Colin Cowherd is at it again. I don’t watch his television show on FS1, and his radio show is no longer available in the Des Moines area market
Cowherd still finds a way to fire up Hawkeye fans.
For better of worse, he likes the attention he’s getting, and he’ll keep making outlandish comments as long as fans let it bother them.
I get his criticism. Iowa doesn’t play the toughest non-conference schedule in the country. But does it really matter?
If Iowa had beaten Michigan State in the Big Ten championship game two seasons ago, the Hawkeyes would have been in the College Football Playoff. An undefeated Power 5 conference school will never get left out of the playoff unless there are more than four undefeated teams. That’s a fact.
The Hawkeyes don’t need to ramp up their schedule. They are not playing bad in bowl games because of who they play in September. Thinking that way is silly.
Cowherd’s comments did trigger an instate discussion though. Should Iowa dump its annual game with Iowa State to improve its national perception?
According to the two universities, that answer is a no. Both programs added two years to the current Cy-Hawk football contract, keeping the game safe through 2023.
It becomes tricky after that. The new television deals start in 2024. The current grant of rights deal expires, too. That means television could play a bigger role in who plays who.
The Cy-Hawk football game is fun for the fans for the most part. I’m sure it’s stressful for everyone, too. No one likes losing that game because the losing fan base has to deal with the winning fan base at least until basketball season.
Both teams could benefit from dropping the game.
For Iowa, beating Iowa State does nothing for the program on the national scale. Losing to the Cyclones, like they have done in nine of the past 18 seasons, is essentially crippling. Especially when Iowa State goes on to win three games like in its most recent seasons.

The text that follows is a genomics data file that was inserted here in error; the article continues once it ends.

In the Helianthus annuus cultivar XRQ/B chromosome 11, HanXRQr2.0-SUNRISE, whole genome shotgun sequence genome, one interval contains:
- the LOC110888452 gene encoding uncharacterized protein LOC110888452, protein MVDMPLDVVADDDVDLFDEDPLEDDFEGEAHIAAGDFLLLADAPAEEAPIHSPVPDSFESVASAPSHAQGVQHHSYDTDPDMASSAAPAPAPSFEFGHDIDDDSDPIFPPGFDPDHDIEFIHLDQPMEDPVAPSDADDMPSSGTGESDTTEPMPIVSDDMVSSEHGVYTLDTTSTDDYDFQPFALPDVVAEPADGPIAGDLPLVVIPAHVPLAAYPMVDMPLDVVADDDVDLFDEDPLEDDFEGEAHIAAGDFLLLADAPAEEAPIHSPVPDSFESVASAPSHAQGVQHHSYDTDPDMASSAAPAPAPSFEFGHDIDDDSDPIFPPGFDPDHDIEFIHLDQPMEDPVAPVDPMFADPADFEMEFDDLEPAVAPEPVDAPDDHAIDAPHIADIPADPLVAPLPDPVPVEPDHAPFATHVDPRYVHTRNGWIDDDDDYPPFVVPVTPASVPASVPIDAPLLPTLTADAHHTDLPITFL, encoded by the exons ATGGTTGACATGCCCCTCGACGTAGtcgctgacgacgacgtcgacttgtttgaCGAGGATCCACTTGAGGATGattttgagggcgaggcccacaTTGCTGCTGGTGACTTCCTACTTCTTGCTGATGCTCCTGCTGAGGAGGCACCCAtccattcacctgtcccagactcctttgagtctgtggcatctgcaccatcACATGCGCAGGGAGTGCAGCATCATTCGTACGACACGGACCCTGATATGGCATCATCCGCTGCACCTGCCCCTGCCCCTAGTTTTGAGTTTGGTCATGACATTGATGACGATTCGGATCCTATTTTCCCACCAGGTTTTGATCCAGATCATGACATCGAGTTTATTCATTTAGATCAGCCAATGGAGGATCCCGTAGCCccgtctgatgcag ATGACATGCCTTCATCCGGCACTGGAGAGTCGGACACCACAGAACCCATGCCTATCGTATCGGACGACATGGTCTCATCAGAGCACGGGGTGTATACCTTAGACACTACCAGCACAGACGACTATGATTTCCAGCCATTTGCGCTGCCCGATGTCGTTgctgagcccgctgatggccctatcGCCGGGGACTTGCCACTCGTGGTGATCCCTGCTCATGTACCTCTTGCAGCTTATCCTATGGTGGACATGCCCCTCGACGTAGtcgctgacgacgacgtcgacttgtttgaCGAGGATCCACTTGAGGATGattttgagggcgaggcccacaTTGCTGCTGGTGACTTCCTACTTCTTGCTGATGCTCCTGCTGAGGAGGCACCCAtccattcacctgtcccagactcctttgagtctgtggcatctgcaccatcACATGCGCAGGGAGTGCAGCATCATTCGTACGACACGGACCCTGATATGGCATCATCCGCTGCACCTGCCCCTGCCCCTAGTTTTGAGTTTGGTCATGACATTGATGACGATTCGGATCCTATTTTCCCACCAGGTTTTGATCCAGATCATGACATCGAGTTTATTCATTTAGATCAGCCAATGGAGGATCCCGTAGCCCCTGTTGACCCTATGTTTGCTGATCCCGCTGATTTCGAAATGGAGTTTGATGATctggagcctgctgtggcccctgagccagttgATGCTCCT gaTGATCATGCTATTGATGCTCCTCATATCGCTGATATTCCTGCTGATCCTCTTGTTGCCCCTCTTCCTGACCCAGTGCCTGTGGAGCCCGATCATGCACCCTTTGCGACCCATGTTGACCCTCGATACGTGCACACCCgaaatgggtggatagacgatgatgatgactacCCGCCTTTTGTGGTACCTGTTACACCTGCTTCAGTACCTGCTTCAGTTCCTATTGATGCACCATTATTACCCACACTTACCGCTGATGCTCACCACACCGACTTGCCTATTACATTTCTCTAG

For Iowa State, the goal right now is to get to six wins. Dropping Iowa and scheduling a home cupcake would give the Cyclones an easier road to six.
The best thing to fix Iowa’s perception is for the Cyclones to improve under Matt Campbell.
Iowa may have to adjust who it plays because of the Big Ten’s decision to play nine conference games.
Nine Big Ten games gives Iowa only three non-conference selections. And the university administrators have said they must have seven home games per season to fund the rest of the athletic department.
So, it would appear, that if the school wants to schedule tougher opponents, they may do that at the expense of Iowa State eventually.
It’s not something I’d be in favor of, but I would understand it.
The Hawkeyes play for conference titles and bowl games first and foremost. They don’t care how they get to those bowls. Wins are wins to them whether it’s Middle Tennessee State or Notre Dame.
Iowa has scheduled tougher than Cowherd gives it credit for. The year the Hawkeyes went 12-0, they played two Power 5 schools in Pittsburgh and Iowa State. Iowa has played two different home and home series’ with the Panthers during Kirk Ferentz’s tenure.
Not every season is cupcake city like Cowherd suggests.
Iowa is not playing a top 10 school in the non-conference season every year, but playing multiple Power 5 programs should be good enough.
Contact Troy Hyde at firstname.lastname@example.org